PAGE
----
Newspaper article St Louis Post-Dispatch (MO)

Music Festivals Attract Variety of Fans; despite Heat, Humidity, Crowds and Costs, the Shows Are Becoming More Popular

Newspaper article St Louis Post-Dispatch (MO)

Music Festivals Attract Variety of Fans; despite Heat, Humidity, Crowds and Costs, the Shows Are Becoming More Popular

Article excerpt

GULF SHORES, Ala. * Karen Pery doesn't consider herself a jazz fan. Yet for each of the past four years, she's spent $3,000 and flown nearly 4,000 miles round-trip to attend the New Orleans Jazz and Heritage Festival.

"It's humid. It's hot. It's crowded," the Los Angeles resident, 42, recalled. But, "It's so much fun, and it's such a great experience."

Music festivals are nothing new, but they are more popular than ever, attracting millions of fans. There are about 270 festivals of various types annually in the United States, and worldwide there are more than 800 in 57 countries, according to Pollstar, a trade publication covering the concert industry.

Yet, given that most bands tour, what would prompt someone to invest the time and money in traveling far afield to hear music they could hear closer to home?

For Pery, it's a combination of the people big headliners like Bruce Springsteen and the E Street Band, Robert Plant and Simon and Garfunkel exposure to new bands, great New Orleans food and a reason to spend some time in the city.

"It's like homecoming. Everyone is super friendly. It's this sense of, 'We're all in this together,' " said Pery, a life coach. "I have amazing stories from the Port-A-Potty lines."

Last year, the music lineup was so impressive that she and her husband attended the first weekend in late April with their children, ages 8 and 10, then flew home for a few days before returning the following weekend to meet friends from Boston and Philadelphia.

"There is one direct flight from LA to New Orleans, and it's at 9:30 a.m., and it's a party on a plane," she said. "Everyone is going to the jazz festival."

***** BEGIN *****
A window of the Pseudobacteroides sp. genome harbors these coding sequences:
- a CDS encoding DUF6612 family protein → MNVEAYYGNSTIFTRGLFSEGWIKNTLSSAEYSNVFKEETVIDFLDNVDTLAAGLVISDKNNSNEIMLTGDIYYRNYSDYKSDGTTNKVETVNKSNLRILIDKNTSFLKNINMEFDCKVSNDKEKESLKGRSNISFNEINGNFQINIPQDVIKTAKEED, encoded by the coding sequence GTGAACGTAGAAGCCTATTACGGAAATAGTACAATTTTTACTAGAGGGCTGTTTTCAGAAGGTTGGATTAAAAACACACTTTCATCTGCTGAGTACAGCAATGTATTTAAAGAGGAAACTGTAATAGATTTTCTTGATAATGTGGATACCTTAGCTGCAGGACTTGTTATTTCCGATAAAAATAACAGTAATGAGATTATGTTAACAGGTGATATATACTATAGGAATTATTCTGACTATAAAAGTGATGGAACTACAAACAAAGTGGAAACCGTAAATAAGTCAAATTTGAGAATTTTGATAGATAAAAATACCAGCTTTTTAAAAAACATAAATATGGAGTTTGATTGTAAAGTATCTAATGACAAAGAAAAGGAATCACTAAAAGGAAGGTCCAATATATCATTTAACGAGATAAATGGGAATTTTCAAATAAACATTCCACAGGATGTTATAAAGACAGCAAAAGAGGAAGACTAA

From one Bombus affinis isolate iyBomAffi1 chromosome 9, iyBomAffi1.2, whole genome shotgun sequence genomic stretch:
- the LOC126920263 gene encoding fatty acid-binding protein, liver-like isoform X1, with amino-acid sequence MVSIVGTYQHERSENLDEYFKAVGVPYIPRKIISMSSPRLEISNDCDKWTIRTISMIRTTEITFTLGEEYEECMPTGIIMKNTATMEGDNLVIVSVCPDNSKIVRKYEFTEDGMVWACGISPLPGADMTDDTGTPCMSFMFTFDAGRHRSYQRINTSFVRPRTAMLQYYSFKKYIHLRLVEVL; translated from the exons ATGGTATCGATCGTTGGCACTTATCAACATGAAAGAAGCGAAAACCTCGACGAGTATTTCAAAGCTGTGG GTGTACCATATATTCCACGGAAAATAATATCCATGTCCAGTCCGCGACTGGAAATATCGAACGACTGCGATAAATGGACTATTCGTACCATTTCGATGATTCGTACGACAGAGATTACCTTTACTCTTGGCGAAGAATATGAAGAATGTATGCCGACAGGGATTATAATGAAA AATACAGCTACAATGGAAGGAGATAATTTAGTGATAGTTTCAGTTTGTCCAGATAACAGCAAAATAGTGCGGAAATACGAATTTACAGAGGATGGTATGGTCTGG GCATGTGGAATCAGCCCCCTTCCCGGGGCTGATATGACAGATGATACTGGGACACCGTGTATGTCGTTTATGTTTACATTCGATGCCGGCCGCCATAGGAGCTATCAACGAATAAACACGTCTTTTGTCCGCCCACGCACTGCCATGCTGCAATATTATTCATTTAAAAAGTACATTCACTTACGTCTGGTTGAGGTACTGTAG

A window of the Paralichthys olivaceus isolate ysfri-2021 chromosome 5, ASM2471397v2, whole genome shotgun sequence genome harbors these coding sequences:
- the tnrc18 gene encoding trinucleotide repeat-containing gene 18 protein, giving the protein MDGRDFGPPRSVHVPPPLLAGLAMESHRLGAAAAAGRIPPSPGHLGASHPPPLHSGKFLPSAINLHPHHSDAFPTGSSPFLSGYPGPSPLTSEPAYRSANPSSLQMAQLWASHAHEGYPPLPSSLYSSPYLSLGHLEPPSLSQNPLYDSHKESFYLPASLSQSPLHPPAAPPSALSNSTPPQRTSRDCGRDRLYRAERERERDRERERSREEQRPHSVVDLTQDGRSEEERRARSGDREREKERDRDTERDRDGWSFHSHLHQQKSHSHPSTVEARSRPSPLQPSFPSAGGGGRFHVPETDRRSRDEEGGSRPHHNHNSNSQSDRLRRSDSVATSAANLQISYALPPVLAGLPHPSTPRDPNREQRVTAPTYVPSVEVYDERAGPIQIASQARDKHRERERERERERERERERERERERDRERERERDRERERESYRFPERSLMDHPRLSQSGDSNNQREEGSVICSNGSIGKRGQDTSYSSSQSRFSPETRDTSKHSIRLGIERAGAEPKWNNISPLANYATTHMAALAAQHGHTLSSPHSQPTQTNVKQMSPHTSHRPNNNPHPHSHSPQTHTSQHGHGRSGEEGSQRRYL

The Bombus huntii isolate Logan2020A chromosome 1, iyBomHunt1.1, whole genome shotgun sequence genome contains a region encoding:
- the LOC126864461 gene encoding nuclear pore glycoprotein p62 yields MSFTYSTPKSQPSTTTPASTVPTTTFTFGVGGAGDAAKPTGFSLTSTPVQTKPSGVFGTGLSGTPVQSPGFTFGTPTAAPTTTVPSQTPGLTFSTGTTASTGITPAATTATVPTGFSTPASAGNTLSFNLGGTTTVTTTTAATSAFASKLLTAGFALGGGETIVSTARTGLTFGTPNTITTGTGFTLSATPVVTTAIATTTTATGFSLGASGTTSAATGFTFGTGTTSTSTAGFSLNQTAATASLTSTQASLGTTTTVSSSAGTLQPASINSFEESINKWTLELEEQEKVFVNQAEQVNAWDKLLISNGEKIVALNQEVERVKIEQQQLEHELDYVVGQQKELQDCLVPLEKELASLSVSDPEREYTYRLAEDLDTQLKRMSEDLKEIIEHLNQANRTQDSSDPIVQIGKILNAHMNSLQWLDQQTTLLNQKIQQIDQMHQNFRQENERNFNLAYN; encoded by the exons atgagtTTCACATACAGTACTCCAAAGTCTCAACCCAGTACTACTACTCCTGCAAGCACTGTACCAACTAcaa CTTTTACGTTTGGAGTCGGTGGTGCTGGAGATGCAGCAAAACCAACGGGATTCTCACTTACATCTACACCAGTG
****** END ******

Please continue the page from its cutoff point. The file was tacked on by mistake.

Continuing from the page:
The New Orleans festival attracted 450,000 people over seven days last year, a lower daily attendance than some of the other major festivals. Since the city itself a tourist mecca, it's hard to say how many traveled specifically for the jazz festival, entering its 43rd year, versus how many were in town for another reason and decided to take in a day's music.

But head a couple hundred miles east along the coast to the summer resort of Gulf Shores, Ala., and it's much easier to see the draw that a music festival can have. That's where the Hangout Music Fest which debuted in 2010 amid the Deepwater Horizon oil spill holds its annual event on the beach.

After the inauspicious start, the festival took off, selling out all 35,000 tickets each day for the three-day event and winning the 2011 Pollstar Music Festival of the Year award.

Between fans and the festival's 5,000 workers, the population of Gulf Shores-Orange Beach nearly triples for the weekend before Memorial Day.

"We've had people travel from all 50 states for the festival definitely opening up our typical eight-hour drive market," said Missy Zak, spokeswoman for Meyer Vacation Rentals, which manages more than 1,500 properties in the area. …

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